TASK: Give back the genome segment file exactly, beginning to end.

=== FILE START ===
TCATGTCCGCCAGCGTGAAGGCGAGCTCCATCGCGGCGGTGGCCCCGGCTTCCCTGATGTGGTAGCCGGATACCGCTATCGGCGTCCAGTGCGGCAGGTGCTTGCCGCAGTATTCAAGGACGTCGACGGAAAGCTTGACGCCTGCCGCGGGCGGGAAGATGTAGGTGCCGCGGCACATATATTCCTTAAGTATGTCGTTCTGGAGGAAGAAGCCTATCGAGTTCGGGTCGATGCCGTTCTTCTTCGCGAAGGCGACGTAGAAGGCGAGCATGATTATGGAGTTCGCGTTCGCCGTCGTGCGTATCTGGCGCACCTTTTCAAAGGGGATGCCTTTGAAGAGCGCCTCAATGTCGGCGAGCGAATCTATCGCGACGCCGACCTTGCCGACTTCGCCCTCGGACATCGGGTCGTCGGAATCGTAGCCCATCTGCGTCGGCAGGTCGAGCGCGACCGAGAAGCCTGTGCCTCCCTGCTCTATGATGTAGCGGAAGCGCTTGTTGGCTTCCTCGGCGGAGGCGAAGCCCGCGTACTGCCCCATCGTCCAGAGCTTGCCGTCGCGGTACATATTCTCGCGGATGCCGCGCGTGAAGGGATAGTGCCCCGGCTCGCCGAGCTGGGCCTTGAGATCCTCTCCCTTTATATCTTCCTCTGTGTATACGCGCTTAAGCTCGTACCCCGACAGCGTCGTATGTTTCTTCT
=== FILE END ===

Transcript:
TCATGTCCGCCAGCGTGAAGGCGAGCTCCATCGCGGCGGTGGCCCCGGCTTCCCTGATGTGGTAGCCGGATACCGCTATCGGCGTCCAGTGCGGCAGGTGCTTGCCGCAGTATTCAAGGACGTCGACGGAAAGCTTGACGCCTGCCGCGGGCGGGAAGATGTAGGTGCCGCGGCACATATATTCCTTAAGTATGTCGTTCTGGAGGAAGAAGCCTATCGAGTTCGGGTCGATGCCGTTCTTCTTCGCGAAGGCGACGTAGAAGGCGAGCATGATTATGGAGTTCGCGTTCGCCGTCGTGCGTATCTGGCGCACCTTTTCAAAGGGGATGCCTTTGAAGAGCGCCTCAATGTCGGCGAGCGAATCTATCGCGACGCCGACCTTGCCGACTTCGCCCTCGGACATCGGGTCGTCGGAATCGTAGCCCATCTGCGTCGGCAGGTCGAGCGCGACCGAGAAGCCTGTGCCTCCCTGCTCTATGATGTAGCGGAAGCGCTTGTTGGCTTCCTCGGCGGAGGCGAAGCCCGCGTACTGCCCCATCGTCCAGAGCTTGCCGTCGCGGTACATATTCTCGCGGATGCCGCGCGTGAAGGGATAGTGCCCCGGCTCGCCGAGCTGGGCCTTGAGATCCTCTCCCTTTATATCTTCCTCTGTGTATACGCGCTTAAGCTCGTACCCCGACAGCGTCGTATGTTTCTTCT